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Chaos theory

Boyd: The Fighter Pilot Who Changed the Art of War, Robert Coram, Little, Brown: 486 pp., $27.95

March 16, 2003|Andrew Cockburn | Andrew Cockburn is the co-author of "Out of the Ashes: The Resurrection of Saddam Hussein."

As the shelves of any bookstore attest, war is a major preoccupation of our culture, even in those rare interludes when we are not actually at war or preparing for it. This being the case, it is not surprising that our leaders consider it seemly to profess familiarity with the leading theoreticians of warfare. As Defense Secretary Donald H. Rumsfeld has said in reference to his philosophic influences: "You can't be in this business and not be attentive to people like Sun Tzu and Clausewitz."

Whether or not Secretary Rumsfeld has truly absorbed Sun Tzu's subtle maxims may be open to question, but Robert Coram's engrossing biography, "Boyd: The Fighter Pilot Who Changed the Art of War," should definitely be on the bedside tables of all our current military leadership. Boyd was an Air Force fighter pilot who was never promoted beyond colonel, who wrote next to nothing, imparting his ideas by means of oral briefings, but who is nevertheless considered by many to be the greatest strategic thinker this country has ever produced, "the American Sun Tzu."

Even before he died in 1997, Boyd was a legendary figure among those who had been exposed to his ideas and influence. Although this is no hagiography -- Boyd's treatment of his family stands as a disturbing indictment -- Coram does an exemplary job in explaining why this man inspired, and deserved, such respect among his peers.

Emerging from a hardscrabble upbringing in Erie, Pa., Boyd first confronted the military system he would both serve and challenge as a draftee in the occupation force in Japan immediately after World War II. Forced by uncaring authority to sleep outside in subzero temperatures, he led his fellow draftees in tearing down an Army building for firewood, then maneuvered his superiors, who wanted to court-martial him, into providing decent accommodation instead.

After training as a combat pilot, he flew an F-86 Sabre fighter jet in the closing stages of the Korean War. Peace broke out too soon for him to rack up "kills," but his subsequent assignment as an instructor at Nellis Air Force Base in Nevada spawned the legend of "Forty-Second" Boyd. Considered the greatest fighter pilot of his day, he had a standing bet that he could beat anyone in a mock dogfight in 40 seconds or less. He never lost, partly because he developed entirely novel tactics. His experience led him to analyze how and why certain tactics worked in air combat, leading to his authorship of what became the standard U.S. manuals on fighter tactics.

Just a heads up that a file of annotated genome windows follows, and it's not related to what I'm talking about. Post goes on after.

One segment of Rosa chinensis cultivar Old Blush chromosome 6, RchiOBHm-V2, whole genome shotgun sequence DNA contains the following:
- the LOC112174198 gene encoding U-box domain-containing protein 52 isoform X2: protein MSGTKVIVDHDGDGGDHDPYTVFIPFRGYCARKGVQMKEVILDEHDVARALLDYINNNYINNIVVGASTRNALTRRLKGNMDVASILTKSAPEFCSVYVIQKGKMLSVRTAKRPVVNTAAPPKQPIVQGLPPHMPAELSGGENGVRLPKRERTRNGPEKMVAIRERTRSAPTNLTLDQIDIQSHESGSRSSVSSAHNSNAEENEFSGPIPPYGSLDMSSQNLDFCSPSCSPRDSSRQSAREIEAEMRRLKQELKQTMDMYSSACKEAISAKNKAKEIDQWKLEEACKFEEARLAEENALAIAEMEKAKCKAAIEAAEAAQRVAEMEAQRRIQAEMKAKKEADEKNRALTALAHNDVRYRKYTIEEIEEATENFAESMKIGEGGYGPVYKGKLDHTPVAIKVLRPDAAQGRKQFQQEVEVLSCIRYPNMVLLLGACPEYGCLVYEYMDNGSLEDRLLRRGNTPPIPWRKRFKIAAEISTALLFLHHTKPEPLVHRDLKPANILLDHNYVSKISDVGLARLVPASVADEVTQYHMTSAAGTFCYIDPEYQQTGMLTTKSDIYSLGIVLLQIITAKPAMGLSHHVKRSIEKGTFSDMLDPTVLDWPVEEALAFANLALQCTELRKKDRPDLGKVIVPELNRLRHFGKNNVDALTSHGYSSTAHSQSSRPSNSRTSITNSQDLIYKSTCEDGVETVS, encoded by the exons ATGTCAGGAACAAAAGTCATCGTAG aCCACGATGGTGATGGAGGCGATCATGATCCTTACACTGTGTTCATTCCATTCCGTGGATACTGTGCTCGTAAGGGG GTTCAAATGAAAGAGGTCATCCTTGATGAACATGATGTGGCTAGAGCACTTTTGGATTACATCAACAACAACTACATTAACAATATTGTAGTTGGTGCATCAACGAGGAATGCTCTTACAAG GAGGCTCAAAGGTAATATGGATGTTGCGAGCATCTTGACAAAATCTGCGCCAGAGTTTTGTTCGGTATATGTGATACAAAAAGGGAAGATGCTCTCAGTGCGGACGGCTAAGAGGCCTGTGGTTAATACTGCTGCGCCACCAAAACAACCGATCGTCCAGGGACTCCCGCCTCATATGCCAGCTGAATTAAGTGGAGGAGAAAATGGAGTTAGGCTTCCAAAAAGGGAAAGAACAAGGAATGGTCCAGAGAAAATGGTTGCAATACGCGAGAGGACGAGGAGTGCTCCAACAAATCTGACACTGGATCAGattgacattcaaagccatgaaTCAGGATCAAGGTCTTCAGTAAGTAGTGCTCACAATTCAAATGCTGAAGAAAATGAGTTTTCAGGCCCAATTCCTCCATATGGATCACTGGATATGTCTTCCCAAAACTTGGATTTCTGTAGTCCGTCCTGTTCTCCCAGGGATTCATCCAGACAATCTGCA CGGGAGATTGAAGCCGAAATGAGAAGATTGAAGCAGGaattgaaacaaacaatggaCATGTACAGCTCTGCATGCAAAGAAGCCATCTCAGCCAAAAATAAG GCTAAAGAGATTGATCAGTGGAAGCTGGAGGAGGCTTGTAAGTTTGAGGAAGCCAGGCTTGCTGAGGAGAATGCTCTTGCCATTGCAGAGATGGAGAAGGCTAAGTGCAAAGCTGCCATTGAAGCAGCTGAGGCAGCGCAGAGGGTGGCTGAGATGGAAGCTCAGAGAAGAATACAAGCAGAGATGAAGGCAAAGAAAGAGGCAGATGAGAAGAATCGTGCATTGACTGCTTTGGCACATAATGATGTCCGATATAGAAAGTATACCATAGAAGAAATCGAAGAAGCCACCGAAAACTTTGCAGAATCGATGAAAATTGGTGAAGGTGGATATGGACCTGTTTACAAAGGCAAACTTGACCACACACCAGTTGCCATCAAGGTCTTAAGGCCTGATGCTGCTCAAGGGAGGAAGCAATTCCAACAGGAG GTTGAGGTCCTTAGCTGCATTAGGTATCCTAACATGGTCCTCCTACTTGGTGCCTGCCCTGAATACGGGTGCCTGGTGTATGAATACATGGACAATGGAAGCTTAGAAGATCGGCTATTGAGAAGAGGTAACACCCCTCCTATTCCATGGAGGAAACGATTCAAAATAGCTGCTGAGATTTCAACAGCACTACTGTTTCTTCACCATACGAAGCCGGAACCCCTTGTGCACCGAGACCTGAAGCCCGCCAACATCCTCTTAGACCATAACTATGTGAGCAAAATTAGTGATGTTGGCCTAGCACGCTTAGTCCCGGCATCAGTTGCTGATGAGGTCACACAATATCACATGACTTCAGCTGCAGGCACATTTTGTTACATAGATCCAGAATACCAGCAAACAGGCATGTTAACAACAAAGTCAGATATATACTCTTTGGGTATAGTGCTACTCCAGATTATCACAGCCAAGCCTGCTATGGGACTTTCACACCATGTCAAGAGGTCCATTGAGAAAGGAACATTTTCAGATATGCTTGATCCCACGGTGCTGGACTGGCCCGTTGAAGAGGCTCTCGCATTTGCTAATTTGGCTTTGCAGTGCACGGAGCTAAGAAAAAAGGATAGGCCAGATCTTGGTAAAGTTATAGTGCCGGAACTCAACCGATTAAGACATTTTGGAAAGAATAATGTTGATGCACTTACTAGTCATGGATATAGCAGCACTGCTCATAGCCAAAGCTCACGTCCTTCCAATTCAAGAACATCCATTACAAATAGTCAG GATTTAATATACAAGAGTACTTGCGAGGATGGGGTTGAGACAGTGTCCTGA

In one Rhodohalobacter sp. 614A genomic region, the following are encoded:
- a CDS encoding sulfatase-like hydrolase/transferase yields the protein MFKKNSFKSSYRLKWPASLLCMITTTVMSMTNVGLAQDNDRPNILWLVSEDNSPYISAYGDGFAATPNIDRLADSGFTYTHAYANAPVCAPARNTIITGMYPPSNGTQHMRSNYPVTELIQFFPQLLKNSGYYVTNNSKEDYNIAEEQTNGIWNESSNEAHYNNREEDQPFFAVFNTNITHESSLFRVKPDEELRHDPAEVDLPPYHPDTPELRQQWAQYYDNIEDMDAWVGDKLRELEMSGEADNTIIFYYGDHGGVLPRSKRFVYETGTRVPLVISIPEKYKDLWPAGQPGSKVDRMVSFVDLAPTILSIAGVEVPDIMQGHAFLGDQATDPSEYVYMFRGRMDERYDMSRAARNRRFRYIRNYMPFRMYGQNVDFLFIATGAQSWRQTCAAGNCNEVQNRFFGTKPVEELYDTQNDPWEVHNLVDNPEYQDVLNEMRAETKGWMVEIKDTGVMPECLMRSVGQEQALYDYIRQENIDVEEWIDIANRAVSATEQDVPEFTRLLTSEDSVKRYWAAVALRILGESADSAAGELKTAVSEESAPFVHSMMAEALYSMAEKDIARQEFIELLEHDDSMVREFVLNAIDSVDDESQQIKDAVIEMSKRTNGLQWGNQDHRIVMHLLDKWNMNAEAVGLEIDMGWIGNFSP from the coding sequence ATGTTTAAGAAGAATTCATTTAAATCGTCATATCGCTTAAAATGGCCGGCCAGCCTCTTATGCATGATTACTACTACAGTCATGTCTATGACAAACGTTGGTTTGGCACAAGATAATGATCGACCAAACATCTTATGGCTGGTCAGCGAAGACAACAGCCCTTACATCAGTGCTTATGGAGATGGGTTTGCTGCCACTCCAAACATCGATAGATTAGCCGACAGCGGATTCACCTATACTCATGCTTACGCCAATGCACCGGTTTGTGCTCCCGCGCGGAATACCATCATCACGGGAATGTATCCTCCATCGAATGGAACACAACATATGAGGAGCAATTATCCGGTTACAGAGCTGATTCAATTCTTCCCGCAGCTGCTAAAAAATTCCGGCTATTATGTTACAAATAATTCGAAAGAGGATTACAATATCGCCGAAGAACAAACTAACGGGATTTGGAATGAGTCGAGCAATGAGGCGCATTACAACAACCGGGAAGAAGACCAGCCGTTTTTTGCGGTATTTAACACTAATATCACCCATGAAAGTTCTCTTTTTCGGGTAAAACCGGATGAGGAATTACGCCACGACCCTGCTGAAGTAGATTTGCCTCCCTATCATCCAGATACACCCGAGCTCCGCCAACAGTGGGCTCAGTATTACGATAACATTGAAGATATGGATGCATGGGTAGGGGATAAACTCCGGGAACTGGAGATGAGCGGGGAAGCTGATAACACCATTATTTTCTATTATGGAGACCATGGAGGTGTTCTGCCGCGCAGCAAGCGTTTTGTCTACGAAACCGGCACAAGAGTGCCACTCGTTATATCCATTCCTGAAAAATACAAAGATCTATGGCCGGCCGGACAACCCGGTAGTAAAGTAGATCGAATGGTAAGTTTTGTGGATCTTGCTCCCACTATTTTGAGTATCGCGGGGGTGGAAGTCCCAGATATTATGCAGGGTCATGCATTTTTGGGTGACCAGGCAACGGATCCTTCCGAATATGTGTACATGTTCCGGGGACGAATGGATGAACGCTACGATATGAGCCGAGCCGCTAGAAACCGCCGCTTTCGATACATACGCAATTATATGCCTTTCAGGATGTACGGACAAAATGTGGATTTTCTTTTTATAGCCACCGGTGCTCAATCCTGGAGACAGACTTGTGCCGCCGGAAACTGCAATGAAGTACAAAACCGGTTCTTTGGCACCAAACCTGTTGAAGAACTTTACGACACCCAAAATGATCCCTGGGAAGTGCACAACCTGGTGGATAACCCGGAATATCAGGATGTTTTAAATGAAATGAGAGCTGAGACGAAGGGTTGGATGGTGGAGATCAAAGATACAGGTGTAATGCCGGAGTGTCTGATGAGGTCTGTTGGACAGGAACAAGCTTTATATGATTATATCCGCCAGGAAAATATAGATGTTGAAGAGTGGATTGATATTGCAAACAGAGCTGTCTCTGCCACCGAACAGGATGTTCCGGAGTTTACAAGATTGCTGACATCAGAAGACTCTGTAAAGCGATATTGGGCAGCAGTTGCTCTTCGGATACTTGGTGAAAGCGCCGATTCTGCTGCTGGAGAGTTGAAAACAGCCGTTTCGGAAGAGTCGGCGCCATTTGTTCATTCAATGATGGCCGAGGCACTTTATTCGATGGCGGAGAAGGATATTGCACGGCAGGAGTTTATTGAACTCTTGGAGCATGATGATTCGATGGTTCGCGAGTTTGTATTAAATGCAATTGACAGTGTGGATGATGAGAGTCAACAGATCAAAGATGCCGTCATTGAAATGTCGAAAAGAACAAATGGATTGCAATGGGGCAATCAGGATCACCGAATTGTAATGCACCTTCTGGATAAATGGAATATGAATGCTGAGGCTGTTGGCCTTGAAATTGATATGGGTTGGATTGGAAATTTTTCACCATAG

Impressive though these contributions are, Boyd's most consequential victories were won on the battlefields of the Pentagon, where the strategic objectives are the authorization and control of multibillion-dollar weapon programs. Gathering a group of like-minded allies, Boyd fought and won remarkable bureaucratic campaigns that forced a reluctant Air Force high command -- to which he was theoretically subordinate -- to buy fighters, most notably the F-16, incorporating the revolutionary design concepts he championed.

Though no actual blood was spilled, these bitter conflicts could and did exact a high price in terms of careers sacrificed for principle, a price that anyone who wanted Boyd's trust and respect had to be prepared to pay.

After he retired, Boyd began distilling his reflections on the lessons of air combat, supplemented and vastly amplified by omnivorous research in military history, into what ultimately became "A Discourse on Winning and Losing," a briefing with slides that, in its final form, took 14 hours to deliver.

The key conceptual breakthrough at the heart of this tour de force was what he christened the "OODA Loop," the process (which he originally divined in the behavior of fighter pilots in dogfights) by which we observe what the enemy is doing, orient ourselves to this action, decide on what to do and act. Our action of course changes the reality -- as radically and unpredictably as possible -- of the situation as perceived by the other party, who must then try to take action to adjust. If we repeat the process and continue to take unpredictable actions faster than the other side can reorient themselves, an exercise that Boyd called "getting inside their decision cycle," they lose any coherent grasp of the situation and succumb to something approaching mental paralysis. Their minds, in Boyd's expressive phrase, "fold back on themselves."

Apparently simple, Boyd's formulation of the OODA loop is actually, as Coram points out, a complex and subtle concept, in which the orientation phase is key. A practitioner with an "intuitive [my emphasis] understanding of [his] relationship to the rapidly changing environment" can move from initial observation to action almost immediately.

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